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PHP has support for the Unix epoch timestamp, which has a baseline of 1/1/70. The easiest way will probably be to use the standard built-in time support for that, and add support for previous dates. Unix timestamps are given in seconds, so a value of 0 actually corresponds to 12/31/1969 23:59:59, a value of 1 is 1/1/1970 00:00:00. So what you need is to basically add support for negative timestamps that can go back to October 69. It's probably easiest to keep everything in seconds, and do some math to figure out how many months and days correspond to a certain number of seconds.I'm trying to think about how I would do this. I would probably start with the Unix timestamp. I guess you really need two functions, like PHP's mktime and getdate functions. One function needs to take a certain date and time in your format and return the number of seconds since the start date. The other needs to take the timestamp and return information about how many months and years that represents. In terms of converting between calendars, you can convert a standard date to its Unix timestamp, then just add however many seconds are between your start date and 1/1/70, and that will be the timestamp for your calendar, which you can use one of the functions to convert to date information. So converting between calendars is the easy part, the difficult part is taking a timestamp and figuring out which date it corresponds to.The easiest way to do that is probably to just start drawing it out. There are 86400 seconds in a day. So let's see:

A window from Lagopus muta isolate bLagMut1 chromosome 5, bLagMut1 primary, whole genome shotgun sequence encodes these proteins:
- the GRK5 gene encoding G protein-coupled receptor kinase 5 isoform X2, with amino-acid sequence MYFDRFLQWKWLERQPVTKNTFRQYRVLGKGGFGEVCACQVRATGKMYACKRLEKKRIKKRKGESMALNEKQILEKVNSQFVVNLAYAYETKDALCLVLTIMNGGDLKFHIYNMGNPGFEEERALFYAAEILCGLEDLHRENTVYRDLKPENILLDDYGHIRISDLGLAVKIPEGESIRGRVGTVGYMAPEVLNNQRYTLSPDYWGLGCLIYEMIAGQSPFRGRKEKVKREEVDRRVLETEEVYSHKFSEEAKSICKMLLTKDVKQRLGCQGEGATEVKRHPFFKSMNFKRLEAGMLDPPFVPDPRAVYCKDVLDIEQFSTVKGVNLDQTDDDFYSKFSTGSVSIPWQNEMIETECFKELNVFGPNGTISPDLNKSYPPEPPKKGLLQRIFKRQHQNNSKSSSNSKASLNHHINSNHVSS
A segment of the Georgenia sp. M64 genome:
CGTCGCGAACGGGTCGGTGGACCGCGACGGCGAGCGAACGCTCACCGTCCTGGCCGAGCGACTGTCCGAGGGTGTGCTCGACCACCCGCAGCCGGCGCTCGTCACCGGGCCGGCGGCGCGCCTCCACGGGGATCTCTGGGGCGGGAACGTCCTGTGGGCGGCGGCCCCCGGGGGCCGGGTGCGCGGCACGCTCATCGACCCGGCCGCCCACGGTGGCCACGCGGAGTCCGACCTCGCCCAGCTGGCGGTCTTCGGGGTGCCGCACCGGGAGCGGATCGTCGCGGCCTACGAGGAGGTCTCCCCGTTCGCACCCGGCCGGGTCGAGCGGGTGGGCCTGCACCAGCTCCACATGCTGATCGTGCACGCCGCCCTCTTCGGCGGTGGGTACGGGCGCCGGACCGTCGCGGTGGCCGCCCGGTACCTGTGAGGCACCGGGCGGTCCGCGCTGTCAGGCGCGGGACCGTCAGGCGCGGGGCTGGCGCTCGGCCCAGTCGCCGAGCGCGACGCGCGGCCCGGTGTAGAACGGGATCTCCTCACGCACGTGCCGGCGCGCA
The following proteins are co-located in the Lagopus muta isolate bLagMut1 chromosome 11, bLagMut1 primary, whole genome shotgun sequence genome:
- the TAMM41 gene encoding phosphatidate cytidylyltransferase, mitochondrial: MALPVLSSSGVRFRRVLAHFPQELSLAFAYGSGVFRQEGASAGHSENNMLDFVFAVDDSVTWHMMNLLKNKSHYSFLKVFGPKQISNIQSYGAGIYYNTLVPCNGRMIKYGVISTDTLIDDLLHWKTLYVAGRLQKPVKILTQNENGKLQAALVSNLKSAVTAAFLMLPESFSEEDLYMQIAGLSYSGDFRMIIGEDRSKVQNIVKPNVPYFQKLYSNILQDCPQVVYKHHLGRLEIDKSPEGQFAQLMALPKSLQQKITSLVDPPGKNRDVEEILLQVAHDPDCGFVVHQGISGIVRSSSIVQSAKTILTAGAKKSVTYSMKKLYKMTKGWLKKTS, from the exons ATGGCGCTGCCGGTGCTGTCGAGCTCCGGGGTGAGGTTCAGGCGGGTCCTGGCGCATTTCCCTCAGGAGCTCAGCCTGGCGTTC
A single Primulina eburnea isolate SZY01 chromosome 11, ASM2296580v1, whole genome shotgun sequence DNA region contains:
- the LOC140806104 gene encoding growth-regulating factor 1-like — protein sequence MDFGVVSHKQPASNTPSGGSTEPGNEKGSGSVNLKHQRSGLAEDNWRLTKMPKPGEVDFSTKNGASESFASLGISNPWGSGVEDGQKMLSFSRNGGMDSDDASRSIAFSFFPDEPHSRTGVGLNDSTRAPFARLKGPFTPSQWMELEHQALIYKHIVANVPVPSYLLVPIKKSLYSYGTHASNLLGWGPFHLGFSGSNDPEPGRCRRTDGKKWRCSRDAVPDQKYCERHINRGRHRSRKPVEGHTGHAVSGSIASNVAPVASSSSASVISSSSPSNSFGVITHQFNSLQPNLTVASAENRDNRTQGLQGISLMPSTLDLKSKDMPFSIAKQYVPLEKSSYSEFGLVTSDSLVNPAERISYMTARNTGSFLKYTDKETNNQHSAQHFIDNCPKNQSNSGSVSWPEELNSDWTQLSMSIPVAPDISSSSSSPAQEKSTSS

`0-86399: m=1;d=1;y=186400-172799: m=1;d=2;y=1172800-259199: m=1;d=3;y=1259200-345599: m=2;d=1;y=1345600-431999: m=2;d=2;y=1432000-518399: m=2;d=3;y=1518400-604799: m=2;d=4;y=1`